I became interested in Econometrics last summer after beginning my search for graduate programs. During my search, I noticed that nearly every school recommended or required exposure to econometrics at the undergraduate level. I then enrolled in Dr Alam’s Intro to Econometrics for the Fall 18 semester. Early in the semester I communicated to Dr. Alam that I was serious about the course and wanted to learn the most I could, and he gave me additional textbooks and publications to read outside of class (these would then become the basis for my research). One of the course requirements was to research and present a topic at the end of the semester, which is where I initially presented my paper. Afterwards, he told me about the AEF Conference and asked if I would be interested in attending and submitting my paper. I did and won first place!
In sum, this was the most challenging (and one of the most rewarding) experience I have had. I came away from this with a whole new level of respect for anyone who has completed or even attempted a PhD. At the conference I got to meet and talk with so many extremely intelligent and friendly people, which filled me with optimism and humility. I cannot thank Dr. Alam enough for all his help/support. Like many students, I have always wanted to participate in research, but never really knew how to have the conversation. He completely took me under his wing and was both a terrific teacher and mentor.
I have been accepted and intend to enroll in SUNY Buffalo’s MSc in Financial Risk Management program, specifically their quantitative finance track. I believe their program will best allow me to improve my research and quantitative skills, thereby improving my PhD application. Long-term, I hope to complete a PhD that allows me to specialize in Finance. Afterwards, I hope to continue to work in research in either the public or private sector. As I am only just beginning my post-secondary education, my research interests are especially broad, but I would prefer to research topics that have some sort of public policy implication. I am currently working on a research paper alongside Dr. Alam that builds off my initial “Speculation and Wheat” paper.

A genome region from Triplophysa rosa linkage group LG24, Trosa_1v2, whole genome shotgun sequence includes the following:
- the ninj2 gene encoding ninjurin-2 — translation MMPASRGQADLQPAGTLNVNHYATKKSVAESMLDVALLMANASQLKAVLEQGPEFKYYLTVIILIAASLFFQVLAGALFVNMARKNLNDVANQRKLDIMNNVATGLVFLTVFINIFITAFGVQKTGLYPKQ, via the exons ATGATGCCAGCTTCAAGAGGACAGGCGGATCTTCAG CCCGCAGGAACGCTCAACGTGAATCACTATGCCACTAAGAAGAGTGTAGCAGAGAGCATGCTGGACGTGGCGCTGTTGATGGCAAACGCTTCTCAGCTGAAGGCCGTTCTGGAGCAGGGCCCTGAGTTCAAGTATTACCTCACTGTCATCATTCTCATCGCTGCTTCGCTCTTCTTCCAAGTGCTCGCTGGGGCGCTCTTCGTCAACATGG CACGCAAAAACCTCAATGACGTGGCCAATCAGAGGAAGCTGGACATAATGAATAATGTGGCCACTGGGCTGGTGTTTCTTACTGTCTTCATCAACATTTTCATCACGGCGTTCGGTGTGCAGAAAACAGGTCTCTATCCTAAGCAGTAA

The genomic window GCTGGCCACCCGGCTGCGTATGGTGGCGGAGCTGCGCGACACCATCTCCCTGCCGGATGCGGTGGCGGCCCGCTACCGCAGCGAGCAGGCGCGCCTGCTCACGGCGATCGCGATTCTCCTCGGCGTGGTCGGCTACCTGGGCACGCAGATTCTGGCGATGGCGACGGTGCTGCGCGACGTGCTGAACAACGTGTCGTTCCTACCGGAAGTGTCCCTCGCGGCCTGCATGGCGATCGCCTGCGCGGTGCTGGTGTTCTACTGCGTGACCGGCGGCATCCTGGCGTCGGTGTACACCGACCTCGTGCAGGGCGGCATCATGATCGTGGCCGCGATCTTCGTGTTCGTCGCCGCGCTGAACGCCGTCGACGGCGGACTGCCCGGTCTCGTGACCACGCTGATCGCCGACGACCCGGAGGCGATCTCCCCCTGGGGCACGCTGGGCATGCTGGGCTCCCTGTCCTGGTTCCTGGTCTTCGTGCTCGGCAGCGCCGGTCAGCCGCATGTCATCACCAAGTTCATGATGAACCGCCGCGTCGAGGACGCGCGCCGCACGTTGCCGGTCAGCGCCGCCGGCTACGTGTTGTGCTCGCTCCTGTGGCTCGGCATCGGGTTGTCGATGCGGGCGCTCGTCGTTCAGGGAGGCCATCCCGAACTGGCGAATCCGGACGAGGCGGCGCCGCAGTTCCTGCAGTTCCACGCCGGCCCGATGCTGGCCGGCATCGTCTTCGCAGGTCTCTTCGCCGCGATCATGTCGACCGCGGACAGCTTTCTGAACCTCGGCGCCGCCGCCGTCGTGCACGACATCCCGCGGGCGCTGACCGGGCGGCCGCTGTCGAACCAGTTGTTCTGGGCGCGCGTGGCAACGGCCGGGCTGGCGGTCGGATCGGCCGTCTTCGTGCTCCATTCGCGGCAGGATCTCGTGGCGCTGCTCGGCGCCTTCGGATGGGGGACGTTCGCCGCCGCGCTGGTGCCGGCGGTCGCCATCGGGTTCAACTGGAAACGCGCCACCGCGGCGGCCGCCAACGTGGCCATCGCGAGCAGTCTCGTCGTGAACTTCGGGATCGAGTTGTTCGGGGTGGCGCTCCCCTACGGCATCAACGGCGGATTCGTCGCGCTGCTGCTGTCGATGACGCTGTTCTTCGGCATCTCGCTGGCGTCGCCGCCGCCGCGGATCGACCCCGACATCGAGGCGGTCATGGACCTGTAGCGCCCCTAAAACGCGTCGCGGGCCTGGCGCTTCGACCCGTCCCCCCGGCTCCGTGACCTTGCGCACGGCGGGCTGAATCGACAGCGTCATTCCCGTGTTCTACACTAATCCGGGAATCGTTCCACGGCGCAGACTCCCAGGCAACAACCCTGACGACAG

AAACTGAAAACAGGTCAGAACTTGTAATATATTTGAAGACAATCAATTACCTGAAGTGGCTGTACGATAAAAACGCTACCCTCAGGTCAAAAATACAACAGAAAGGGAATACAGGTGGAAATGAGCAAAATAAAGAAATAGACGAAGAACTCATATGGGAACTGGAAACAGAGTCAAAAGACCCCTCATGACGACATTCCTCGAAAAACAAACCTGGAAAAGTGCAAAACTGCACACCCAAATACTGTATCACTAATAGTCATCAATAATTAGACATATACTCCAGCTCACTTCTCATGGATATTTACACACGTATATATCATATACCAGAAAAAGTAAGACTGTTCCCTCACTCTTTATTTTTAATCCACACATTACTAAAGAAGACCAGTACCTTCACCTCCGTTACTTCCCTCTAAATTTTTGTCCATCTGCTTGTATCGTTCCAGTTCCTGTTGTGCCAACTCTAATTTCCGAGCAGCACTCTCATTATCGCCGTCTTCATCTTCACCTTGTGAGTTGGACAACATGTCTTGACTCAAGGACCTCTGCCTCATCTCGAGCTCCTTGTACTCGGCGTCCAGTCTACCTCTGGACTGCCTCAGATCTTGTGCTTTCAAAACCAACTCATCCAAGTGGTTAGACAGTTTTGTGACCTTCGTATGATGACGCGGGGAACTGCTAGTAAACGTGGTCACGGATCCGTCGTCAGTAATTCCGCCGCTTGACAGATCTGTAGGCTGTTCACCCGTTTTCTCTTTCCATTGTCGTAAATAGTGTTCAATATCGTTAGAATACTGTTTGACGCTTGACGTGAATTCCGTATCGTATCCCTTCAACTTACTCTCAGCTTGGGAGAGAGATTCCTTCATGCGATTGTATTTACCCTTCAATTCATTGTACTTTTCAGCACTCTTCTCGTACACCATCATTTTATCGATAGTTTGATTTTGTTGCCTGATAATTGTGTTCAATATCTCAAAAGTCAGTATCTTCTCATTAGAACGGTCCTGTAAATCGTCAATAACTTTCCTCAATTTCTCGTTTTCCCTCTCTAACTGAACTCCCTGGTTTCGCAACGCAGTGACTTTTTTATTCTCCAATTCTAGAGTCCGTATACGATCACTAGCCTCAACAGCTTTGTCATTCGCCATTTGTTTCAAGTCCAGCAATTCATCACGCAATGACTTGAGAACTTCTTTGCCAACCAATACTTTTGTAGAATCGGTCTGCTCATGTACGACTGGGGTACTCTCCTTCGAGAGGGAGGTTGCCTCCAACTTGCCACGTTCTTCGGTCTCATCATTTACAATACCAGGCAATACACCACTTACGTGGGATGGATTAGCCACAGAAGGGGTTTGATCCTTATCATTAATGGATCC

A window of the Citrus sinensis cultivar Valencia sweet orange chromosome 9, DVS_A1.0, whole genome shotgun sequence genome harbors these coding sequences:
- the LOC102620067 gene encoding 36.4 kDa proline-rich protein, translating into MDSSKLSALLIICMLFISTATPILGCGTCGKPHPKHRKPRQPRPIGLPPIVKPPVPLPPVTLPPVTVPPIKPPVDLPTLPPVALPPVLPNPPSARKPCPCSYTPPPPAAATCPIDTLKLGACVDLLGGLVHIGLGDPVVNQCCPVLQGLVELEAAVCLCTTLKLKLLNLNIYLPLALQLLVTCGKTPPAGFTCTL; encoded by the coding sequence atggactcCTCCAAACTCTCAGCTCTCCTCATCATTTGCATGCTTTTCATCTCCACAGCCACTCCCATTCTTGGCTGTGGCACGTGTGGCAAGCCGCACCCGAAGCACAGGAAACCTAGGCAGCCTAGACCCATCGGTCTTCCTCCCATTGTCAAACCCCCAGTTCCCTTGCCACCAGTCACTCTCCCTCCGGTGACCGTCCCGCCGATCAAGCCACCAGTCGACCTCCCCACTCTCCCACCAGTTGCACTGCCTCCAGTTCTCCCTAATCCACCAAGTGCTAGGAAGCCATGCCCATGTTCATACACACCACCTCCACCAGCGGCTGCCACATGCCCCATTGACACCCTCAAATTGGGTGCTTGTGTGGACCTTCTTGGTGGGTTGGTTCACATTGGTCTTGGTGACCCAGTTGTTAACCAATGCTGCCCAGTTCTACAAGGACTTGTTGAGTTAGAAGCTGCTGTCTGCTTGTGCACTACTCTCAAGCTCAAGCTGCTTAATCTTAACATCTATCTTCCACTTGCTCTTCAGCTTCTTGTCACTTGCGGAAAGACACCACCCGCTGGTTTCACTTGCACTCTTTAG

On Tuesday February 26, six UTC undergraduate researchers traveled to Nashville to participate in the annual Posters at the Tennessee State Capitol event. The annual event provides an opportunity for students to share research findings with legislators, and communicate the transformational power of undergraduate research activities. Congratulations to the 2019 presenters!
List of presenters:
Sara Bey (Physics), “Experimental Studies of Transport Properties of Novel Amorphous Fe-Dy-O Thin Films”
Mentor: Dr. Tatiana Allen
Hannah Hightower (Biology), “Tracking Cicada Susceptibility to Fungal Infection in Urban Habitats”
Mentor: Dr. DeAnna Beasley
Karina Kraevsky-Phillips (Nursing), “Nice girls finish last: Acquiescent assertiveness attributed to workplace violence exposure and uncivil nursing encounters”
Mentor: Dr. Katharine Kemplin
Nicole Messer (Political Science), “Ebb and Flow: How the Supreme Court Distributed Power in the Twentieth Century”
Mentor: Dr. Kelli Nelson
Morgan Royer (Psychology), “The Effect of Therapy Dogs on Preoperative Anxiety”
Mentor: Dr. Preston Foerder
Trevor Paratore (Chemistry), “Photoacoustic Harmony: Using Musical Concepts to Study Mixed Gases through PA Spectroscopy”
Mentor: Dr. Han Park
“I used to think that research is more valid when it deals with concretely following the scientific method, but that opinion has been challenged by my own experience with UR this past summer and by people I met at the SURF conference. I think any research, regardless if it follows strict rules of science, is effective in isolating a topic one might be interested in, or not interested in, when pursuing a future career. This, in my experience, is something constantly on students’ minds but no one ever seems sure how to go about confidently deciding something they may want to research in graduate school or how to align it to a career path. UR is a great way to start and has helped me.” – URaCE Fellow 2018
Below is a curated gallery of URaCE students at SURFs 2018 conference